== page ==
John Deere harvesting corn Photo courtesy of Firestone
STORAGE FOCUS: As harvest winds down, it's time to think about proper machinery storage, from checking fluid levels to parking machines clean; but don't forget tires.

When winterizing equipment, think tires

One detail often overlooked when parking machines after harvest is the rubber they run on.

Combines are wrapping up their business. Grain cart tractors are pulling their last loads. Carts are done hauling. As the grain harvest winds down, many farmers start thinking about storing machines for winter. And there are some factors you may not have considered in the past.

There's a good checklist for storing machines for winter. First step is to clean the machine removing any dust and dirt throughout the machine. Given the dusty harvest many producers faced, cleanup is a top priority.

And second, you want to top off fluids. Perhaps change the oil if you were close to a service, so you're storing that machine with clean fluid. And make sure tanks are topped off and fuel is stabilized for winter. But what about your tires?

For many farmers, the tires on which machines run are almost an afterthought — unless they go flat. But proper storage can help save you trouble when it's time to get back to work next season.

"When I talk about winterizing, before we put that piece of equipment away, do a once-over," says Brad Harris, manager, global agricultural field engineering, Firestone Ag. "Do a once-over, and see if there are any major things that would cause the tire not to perform next season."

Sounds simple, but the wear tires take these days means farmers should check now: Scheduled downtime is always better than surprise downtime. Harris suggest going over each tire and looking for extra wear.

"Look at the sidewalls of the tires and make sure there are no cuts or snags. A superficial cut is not an issue, but deep cuts, where you can see ply cord, are a good indication that there's been damage to the tire," Harris says.

He also advises looking at the tread area. He suggests looking at the lug, or skid, depth. "If it is only 20% of what it used to be, you'll probably want to consider purchasing new tires," he notes. "Below that 20%, and if you get into a wetter spring with that tractor, you'll lose traction. You want to make sure that machine is operating at peak performance."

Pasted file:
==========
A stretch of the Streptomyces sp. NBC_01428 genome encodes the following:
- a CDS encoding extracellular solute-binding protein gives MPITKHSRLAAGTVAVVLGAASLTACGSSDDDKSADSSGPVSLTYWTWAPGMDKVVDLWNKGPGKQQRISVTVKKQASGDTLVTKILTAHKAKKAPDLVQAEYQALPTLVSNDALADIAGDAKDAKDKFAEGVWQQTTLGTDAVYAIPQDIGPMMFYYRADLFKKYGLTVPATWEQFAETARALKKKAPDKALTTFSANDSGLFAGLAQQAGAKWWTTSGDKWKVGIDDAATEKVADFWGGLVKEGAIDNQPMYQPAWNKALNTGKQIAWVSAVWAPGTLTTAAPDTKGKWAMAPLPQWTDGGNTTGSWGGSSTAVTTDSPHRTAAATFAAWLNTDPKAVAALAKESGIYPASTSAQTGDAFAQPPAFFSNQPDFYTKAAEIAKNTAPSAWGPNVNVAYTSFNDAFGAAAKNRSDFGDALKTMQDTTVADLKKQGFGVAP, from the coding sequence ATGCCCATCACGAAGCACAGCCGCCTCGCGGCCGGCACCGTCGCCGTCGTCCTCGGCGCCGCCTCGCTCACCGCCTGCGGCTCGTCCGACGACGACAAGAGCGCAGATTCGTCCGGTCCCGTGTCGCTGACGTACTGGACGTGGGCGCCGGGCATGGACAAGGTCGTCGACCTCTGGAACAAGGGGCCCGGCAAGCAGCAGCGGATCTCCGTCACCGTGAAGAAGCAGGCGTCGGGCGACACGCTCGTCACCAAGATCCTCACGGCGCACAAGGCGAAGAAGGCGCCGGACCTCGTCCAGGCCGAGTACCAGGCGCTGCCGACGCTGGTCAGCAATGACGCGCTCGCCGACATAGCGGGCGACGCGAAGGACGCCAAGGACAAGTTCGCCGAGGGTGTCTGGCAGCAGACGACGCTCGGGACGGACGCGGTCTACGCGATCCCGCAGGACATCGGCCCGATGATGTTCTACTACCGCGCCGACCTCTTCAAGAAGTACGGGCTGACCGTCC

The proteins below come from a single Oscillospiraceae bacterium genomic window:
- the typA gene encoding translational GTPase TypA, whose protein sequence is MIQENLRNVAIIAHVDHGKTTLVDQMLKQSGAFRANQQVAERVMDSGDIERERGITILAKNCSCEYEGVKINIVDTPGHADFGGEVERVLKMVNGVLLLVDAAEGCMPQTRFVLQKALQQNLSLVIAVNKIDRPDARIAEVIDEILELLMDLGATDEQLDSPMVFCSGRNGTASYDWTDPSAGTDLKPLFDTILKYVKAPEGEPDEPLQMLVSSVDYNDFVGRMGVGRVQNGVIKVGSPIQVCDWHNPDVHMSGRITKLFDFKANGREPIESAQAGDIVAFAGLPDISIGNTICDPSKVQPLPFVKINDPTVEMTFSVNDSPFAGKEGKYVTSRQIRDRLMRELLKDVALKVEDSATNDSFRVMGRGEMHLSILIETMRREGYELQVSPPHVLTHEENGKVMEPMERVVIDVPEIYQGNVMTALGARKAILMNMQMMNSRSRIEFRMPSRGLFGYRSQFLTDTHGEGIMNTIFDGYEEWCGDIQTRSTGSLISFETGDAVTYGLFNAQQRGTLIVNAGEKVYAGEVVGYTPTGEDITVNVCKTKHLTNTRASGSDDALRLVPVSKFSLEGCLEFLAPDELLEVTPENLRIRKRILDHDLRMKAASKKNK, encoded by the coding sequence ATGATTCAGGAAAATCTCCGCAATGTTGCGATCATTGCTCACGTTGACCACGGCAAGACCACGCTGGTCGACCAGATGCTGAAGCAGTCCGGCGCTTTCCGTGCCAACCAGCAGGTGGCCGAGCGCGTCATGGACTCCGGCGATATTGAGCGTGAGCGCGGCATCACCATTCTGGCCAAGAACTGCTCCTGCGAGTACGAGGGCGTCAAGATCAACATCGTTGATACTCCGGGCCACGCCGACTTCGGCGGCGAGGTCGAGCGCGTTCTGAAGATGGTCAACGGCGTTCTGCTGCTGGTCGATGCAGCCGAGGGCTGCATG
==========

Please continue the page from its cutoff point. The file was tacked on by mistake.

Consider the air
Looking over tread and sidewalls for damage and excess wear is a simple task. But have you considered the air pressure at storage time? "Make sure the tire still has air in it; we don't want tires sitting flat on heavy axle loads," he notes.

Sounds simple, but if you put away a tire at field-pressures — say 15 psi — you could be asking for trouble by spring. Harris explains that a tire will naturally lose 1 to 2 psi per month as air wicks through the sidewalls, or out of the tube.

"Naturally, over time, there's loss," he says. "We recommend that when customers put equipment away, they air them up into the 20- to 30-psi range — just so as they go through the winter, they don't go flat."

Given the axle loads of some of today's equipment, keeping tires inflated during storage is a good way to preserve that tire investment.

Harris adds that the recommendations are the same for bias as well as radial tires. Check their condition, and have them aired up for storage. That should preserve your investment.

TAGS: Management
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